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NHL Draft

Blues goaltending prospect glad-handed by Brodeur

Second-round pick Fitzpatrick gets nod from NHL's winningest goalie

by Mike G. Morreale @MikemorrealeNHL / NHL.com Staff Writer

BUFFALO -- It isn't every day a teenage hockey player is given the chance to meet and discuss his craft with former NHL goaltender Martin Brodeur.

That was precisely the opportunity goaltender Evan Fitzpatrick of Sherbrooke of the Quebec Major Junior Hockey League had Saturday after he was selected by the St. Louis Blues in the second round (No. 59) of the 2016 NHL Draft at First Niagara Center. 

Brodeur, whose 691 wins and 125 shutouts are most in NHL history, announced his retirement in January 2015, and is Blues assistant general manager.

"After St. Louis made the pick, I was brought to the Blues table and I thanked [Brodeur] and told him I watched him a lot when I was younger growing up and that he was one of the best goalies of all time," Fitzpatrick said. "He looked at me and said, 'You know, I got to watch you a lot this season too.' That was pretty special."

Fitzpatrick, No. 1 on NHL Central Scouting's final ranking of North American goaltenders, was the last of four goalies selected in the second round.

Goalie Carter Hart of Everett (Western Hockey League) was the first at his position off the board to the Philadelphia Flyers (No. 48). Tyler Parsons of London (Ontario Hockey League) was selected by the Calgary Flames at No. 54, and Filip Gustavsson of Luleo Jr. (Sweden) was picked by the Pittsburgh Penguins at No. 55.

"I knew the run on goalies would happen at some point; I was getting more and more nervous," Fitzpatrick said. "As soon as my name was called, I walked down to get the jersey. This is the coolest thing ever."

Video: Fitzpatrick to make the most of being drafted by STL

Hart, No. 2 on NHL Central Scouting's final ranking of North American goaltenders, couldn't get over the fact he was the first goalie selected.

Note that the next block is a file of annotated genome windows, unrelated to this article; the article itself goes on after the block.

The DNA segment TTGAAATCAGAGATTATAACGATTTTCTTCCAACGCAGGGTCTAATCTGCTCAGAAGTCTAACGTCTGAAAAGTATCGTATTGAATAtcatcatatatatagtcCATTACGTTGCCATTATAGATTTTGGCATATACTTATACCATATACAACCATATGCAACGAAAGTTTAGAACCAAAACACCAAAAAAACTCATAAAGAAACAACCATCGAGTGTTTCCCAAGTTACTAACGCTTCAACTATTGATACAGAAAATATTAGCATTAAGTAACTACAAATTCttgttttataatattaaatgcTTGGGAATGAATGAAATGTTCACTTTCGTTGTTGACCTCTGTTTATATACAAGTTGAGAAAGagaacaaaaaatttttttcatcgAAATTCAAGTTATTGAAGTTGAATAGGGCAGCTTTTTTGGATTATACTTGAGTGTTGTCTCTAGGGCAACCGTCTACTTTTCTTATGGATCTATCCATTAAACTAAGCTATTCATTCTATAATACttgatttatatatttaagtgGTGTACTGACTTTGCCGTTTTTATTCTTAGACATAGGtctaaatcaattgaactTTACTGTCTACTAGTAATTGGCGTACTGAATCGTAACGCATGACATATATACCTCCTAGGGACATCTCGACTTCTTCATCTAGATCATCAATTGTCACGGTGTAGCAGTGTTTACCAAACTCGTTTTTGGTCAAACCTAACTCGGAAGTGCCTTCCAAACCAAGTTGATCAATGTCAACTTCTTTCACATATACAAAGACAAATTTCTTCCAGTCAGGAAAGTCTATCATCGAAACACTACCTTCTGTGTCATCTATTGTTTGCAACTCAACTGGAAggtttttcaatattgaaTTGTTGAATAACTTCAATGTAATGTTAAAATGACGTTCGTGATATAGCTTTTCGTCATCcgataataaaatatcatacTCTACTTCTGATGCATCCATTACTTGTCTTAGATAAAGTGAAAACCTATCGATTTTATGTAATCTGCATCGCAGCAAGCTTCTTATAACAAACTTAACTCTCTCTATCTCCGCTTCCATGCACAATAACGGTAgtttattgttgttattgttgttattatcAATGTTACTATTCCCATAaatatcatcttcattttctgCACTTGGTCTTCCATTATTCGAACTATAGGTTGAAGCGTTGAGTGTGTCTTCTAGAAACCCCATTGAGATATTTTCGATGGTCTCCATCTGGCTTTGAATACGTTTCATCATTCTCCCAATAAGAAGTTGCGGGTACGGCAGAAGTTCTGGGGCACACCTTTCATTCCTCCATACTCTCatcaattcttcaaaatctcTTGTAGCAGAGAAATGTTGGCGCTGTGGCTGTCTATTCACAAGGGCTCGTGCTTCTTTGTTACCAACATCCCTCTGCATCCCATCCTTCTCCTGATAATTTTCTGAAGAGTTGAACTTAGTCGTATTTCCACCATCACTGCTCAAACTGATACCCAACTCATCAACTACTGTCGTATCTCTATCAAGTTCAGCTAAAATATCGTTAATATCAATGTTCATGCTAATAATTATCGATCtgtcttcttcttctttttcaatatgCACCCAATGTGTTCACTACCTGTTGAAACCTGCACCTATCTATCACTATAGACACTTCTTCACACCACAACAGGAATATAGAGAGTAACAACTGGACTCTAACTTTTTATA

"When I think of the Flyers, I think of the Broad Street Bullies with Bobby Clarke," said Hart, who wore a Philadelphia jersey with Clarke's retired No. 16 (for the 2016 draft class). "It would be incredible to one day have a chance to play in the NHL."

Hart led the WHL with 35 wins and finished tied for second with six shutouts. He had a 2.14 goals-against average and .918 save percentage in 63 games for the Silvertips. He's considered to be very poised, patient and has excellent butterfly coverage with a good glove hand.

Hart and Washington Capitals goaltender Braden Holtby share the same sports psychologist: John Stevenson. Hart has counted on Stevenson for advice many times throughout his career.

"I always call [Stevenson] the night before a game and he'll settle me down," Hart said. "Sometimes we'll just talk because we're good friends, and other nights when something is on my mind or bothering me, I can talk to him. He'll provide opinions on things and teach me what I need to do to fix it."

Hart was asked for an example of a time when he might feel the need to speak with Stevenson.

"Sometimes when the coaches aren't happy with your play or if they say something that might stick in your head, [Stevenson] will set me straight," Hart said. "It usually has nothing to do with your game or with you. In the end, you just have to go out there and do your job, and that really helps me focus."

Parsons won the Memorial Cup with the Knights this season. He went 37-9-3 with a 2.33 GAA, four shutouts and .921 save percentage in 49 games for the Knights in the regular season. He was 16-1-1 with a 2.15 GAA and .925 save percentage in 18 OHL playoff games, and 4-0 with a 1.78 GAA and .942 save percentage in the Memorial Cup.

Gustavsson played his first season with Lulea in Sweden's junior league this season. He was 4-2-0 with a 3.22 goals-against average and .893 save percentage in 20 games, and finished 4-2-0. He gained more attention after being named best goaltender at the 2016 IIHF World Under-18 Championship, helping Sweden win a silver medal with a 2.70 GAA and .905 save percentage in five games.

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